Empirical research on corporate governance in china: A review and new directions for the future

Wei Shen, Qiong Zhou, Chung Ming Lau

Research output: Contribution to journalReview articlepeer-review

19 Scopus citations


The ownership structure of Chinese firms has experienced significant changes over the last three decades, including the development of a fast growing stock market through which a large number of domestic firms have become publicly traded corporations. These changes have drawn increasing attention from researchers of corporate governance. In this article, we review the empirical research on corporate governance in China, with a focus on the internal and external governance mechanisms that have been investigated and the findings about the effectiveness of these mechanisms. On the basis of our review of 132 studies, we summarize the major findings and discuss the limitation of agency theory in understanding the governance issue in Chinese firms. We offer several ideas (e.g., the importance of the social context, new conceptualization of governance, different outcomes of governance, and data/method issues) for a new agenda to guide future research in the corporate governance of firms operating in the Chinese and other emerging economy contexts.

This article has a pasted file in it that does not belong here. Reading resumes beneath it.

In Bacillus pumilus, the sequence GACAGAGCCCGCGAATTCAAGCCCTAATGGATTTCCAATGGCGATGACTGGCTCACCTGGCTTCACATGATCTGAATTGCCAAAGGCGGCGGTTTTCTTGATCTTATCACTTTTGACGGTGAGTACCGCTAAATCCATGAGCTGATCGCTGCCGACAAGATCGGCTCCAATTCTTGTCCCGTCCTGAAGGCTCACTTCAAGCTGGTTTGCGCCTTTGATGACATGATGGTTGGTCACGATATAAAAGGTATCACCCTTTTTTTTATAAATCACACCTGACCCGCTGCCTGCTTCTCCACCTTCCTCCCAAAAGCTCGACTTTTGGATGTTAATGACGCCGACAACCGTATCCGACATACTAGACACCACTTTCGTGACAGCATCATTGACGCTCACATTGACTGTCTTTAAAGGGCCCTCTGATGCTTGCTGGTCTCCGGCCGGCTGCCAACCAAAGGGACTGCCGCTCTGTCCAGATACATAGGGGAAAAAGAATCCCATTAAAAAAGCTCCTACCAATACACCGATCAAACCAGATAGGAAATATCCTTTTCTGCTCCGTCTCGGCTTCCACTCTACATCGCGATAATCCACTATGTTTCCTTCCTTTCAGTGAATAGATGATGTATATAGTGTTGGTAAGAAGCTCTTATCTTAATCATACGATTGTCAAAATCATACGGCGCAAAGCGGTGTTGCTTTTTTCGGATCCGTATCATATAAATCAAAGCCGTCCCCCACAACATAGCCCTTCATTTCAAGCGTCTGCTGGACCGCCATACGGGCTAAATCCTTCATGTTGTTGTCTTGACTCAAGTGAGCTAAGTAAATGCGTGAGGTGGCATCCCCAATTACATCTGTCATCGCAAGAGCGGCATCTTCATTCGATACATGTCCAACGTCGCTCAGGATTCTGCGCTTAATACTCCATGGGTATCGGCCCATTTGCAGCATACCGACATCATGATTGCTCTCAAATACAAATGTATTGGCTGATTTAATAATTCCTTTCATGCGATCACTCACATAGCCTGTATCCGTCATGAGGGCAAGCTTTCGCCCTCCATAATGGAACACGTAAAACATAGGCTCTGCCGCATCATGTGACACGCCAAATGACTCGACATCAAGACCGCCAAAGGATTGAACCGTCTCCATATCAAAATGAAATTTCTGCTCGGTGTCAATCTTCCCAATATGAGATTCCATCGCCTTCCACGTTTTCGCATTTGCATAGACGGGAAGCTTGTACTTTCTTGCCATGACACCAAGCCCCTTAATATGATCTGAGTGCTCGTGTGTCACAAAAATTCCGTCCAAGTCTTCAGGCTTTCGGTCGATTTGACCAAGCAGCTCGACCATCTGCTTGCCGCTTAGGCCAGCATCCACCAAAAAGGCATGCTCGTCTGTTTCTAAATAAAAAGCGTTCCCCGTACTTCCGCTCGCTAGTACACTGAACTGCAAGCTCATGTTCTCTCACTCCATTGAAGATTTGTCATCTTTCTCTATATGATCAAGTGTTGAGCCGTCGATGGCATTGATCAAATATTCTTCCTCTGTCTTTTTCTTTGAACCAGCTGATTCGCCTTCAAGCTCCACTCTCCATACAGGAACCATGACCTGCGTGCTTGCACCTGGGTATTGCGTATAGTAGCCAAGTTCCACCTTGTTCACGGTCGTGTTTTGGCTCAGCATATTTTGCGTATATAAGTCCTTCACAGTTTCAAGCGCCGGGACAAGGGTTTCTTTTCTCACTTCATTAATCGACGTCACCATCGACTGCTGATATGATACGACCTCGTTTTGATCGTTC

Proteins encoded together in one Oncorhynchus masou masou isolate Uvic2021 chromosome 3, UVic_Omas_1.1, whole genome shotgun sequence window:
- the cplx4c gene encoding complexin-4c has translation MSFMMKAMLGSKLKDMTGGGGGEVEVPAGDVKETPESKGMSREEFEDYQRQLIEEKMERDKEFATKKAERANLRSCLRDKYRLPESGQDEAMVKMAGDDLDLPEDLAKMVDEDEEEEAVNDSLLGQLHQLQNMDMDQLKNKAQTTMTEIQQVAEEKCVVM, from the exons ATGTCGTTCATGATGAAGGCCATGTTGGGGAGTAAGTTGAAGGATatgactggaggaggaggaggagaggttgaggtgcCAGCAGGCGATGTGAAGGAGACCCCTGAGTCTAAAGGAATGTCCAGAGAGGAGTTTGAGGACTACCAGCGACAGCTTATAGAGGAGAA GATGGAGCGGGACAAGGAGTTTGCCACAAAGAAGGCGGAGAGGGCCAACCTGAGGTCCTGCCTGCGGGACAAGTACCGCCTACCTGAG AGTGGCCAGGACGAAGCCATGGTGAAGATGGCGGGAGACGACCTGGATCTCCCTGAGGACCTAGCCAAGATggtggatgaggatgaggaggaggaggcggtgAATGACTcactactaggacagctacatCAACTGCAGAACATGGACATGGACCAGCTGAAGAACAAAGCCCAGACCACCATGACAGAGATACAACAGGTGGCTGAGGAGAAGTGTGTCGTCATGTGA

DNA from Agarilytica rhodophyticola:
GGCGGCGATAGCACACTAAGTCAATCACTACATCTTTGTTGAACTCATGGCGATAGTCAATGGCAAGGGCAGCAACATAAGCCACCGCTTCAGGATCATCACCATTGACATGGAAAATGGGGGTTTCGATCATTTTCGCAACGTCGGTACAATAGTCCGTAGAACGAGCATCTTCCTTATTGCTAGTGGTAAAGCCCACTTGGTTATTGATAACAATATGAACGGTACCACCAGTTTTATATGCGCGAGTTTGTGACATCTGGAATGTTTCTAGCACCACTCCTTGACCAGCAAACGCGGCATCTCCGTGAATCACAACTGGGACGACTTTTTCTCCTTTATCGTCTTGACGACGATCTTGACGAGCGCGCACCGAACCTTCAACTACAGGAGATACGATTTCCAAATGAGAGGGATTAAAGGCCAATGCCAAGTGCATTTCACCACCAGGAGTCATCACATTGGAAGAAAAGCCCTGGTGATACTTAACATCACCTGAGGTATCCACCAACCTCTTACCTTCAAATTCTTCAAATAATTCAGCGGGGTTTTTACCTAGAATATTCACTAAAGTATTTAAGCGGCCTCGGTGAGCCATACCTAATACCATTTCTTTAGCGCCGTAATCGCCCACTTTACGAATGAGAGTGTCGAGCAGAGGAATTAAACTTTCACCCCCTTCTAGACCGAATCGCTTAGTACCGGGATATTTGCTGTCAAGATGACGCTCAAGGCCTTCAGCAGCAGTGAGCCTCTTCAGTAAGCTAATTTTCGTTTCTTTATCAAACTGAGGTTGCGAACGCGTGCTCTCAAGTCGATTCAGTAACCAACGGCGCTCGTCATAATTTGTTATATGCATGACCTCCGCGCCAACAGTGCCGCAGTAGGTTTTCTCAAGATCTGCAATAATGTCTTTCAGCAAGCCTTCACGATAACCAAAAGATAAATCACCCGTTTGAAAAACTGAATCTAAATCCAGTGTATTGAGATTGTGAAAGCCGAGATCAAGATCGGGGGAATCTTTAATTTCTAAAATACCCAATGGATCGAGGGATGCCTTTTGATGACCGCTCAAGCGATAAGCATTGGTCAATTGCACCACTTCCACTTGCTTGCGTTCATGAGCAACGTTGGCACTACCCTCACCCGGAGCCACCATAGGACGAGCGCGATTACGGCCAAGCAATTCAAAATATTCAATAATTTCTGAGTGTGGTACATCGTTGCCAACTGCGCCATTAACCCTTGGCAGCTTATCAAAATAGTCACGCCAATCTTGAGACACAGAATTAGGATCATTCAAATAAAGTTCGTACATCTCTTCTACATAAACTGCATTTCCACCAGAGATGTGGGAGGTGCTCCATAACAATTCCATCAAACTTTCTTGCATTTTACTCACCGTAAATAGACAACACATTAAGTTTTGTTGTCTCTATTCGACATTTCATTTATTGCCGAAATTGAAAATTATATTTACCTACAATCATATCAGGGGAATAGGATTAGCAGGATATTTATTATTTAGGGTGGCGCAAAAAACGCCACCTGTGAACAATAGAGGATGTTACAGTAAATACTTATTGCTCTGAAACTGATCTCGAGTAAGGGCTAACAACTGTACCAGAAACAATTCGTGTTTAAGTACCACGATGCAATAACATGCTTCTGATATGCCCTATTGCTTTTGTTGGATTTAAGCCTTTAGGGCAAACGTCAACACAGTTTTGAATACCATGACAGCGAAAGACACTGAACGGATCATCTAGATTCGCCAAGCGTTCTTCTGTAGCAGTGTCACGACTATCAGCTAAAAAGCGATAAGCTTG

Original languageEnglish (US)
Pages (from-to)41-73
Number of pages33
JournalManagement and Organization Review
Issue number1
StatePublished - Mar 1 2016


  • Board of directions
  • Chinese firms
  • Corporate governance
  • Managerial incentives
  • Ownership structure
  • State ownership

ASJC Scopus subject areas

  • Business and International Management
  • Strategy and Management


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